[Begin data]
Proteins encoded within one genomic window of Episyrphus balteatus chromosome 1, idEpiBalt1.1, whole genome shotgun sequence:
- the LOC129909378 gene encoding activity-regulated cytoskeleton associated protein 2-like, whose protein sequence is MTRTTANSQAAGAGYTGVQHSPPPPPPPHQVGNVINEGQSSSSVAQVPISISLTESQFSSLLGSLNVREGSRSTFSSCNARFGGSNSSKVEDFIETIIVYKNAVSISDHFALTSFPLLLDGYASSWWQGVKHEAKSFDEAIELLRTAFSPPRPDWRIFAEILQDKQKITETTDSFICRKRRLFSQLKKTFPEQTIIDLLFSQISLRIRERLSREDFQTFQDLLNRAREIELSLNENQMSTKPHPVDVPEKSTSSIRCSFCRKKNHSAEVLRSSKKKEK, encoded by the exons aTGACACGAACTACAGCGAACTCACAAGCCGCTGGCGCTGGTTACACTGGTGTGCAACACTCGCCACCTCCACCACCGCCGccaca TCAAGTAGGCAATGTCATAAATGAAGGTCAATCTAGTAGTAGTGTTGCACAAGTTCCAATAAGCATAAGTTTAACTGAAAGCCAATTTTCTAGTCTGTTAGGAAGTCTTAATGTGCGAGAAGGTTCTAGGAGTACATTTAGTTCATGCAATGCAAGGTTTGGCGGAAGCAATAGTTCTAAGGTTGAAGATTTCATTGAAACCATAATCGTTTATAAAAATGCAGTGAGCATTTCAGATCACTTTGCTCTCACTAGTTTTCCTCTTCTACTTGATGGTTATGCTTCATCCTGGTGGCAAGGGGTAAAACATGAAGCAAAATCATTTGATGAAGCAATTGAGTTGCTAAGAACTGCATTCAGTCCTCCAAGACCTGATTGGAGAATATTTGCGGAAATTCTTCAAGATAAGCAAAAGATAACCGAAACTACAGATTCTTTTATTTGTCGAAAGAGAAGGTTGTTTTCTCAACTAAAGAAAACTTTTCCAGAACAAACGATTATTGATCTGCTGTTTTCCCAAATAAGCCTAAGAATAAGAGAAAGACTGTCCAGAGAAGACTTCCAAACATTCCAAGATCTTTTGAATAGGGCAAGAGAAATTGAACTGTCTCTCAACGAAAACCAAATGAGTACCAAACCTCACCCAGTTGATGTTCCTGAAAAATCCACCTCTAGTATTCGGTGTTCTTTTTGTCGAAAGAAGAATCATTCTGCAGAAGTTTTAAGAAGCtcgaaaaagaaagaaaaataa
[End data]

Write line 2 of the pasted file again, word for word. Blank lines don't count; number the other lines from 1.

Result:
- the LOC129909378 gene encoding activity-regulated cytoskeleton associated protein 2-like, whose protein sequence is MTRTTANSQAAGAGYTGVQHSPPPPPPPHQVGNVINEGQSSSSVAQVPISISLTESQFSSLLGSLNVREGSRSTFSSCNARFGGSNSSKVEDFIETIIVYKNAVSISDHFALTSFPLLLDGYASSWWQGVKHEAKSFDEAIELLRTAFSPPRPDWRIFAEILQDKQKITETTDSFICRKRRLFSQLKKTFPEQTIIDLLFSQISLRIRERLSREDFQTFQDLLNRAREIELSLNENQMSTKPHPVDVPEKSTSSIRCSFCRKKNHSAEVLRSSKKKEK, encoded by the exons aTGACACGAACTACAGCGAACTCACAAGCCGCTGGCGCTGGTTACACTGGTGTGCAACACTCGCCACCTCCACCACCGCCGccaca TCAAGTAGGCAATGTCATAAATGAAGGTCAATCTAGTAGTAGTGTTGCACAAGTTCCAATAAGCATAAGTTTAACTGAAAGCCAATTTTCTAGTCTGTTAGGAAGTCTTAATGTGCGAGAAGGTTCTAGGAGTACATTTAGTTCATGCAATGCAAGGTTTGGCGGAAGCAATAGTTCTAAGGTTGAAGATTTCATTGAAACCATAATCGTTTATAAAAATGCAGTGAGCATTTCAGATCACTTTGCTCTCACTAGTTTTCCTCTTCTACTTGATGGTTATGCTTCATCCTGGTGGCAAGGGGTAAAACATGAAGCAAAATCATTTGATGAAGCAATTGAGTTGCTAAGAACTGCATTCAGTCCTCCAAGACCTGATTGGAGAATATTTGCGGAAATTCTTCAAGATAAGCAAAAGATAACCGAAACTACAGATTCTTTTATTTGTCGAAAGAGAAGGTTGTTTTCTCAACTAAAGAAAACTTTTCCAGAACAAACGATTATTGATCTGCTGTTTTCCCAAATAAGCCTAAGAATAAGAGAAAGACTGTCCAGAGAAGACTTCCAAACATTCCAAGATCTTTTGAATAGGGCAAGAGAAATTGAACTGTCTCTCAACGAAAACCAAATGAGTACCAAACCTCACCCAGTTGATGTTCCTGAAAAATCCACCTCTAGTATTCGGTGTTCTTTTTGTCGAAAGAAGAATCATTCTGCAGAAGTTTTAAGAAGCtcgaaaaagaaagaaaaataa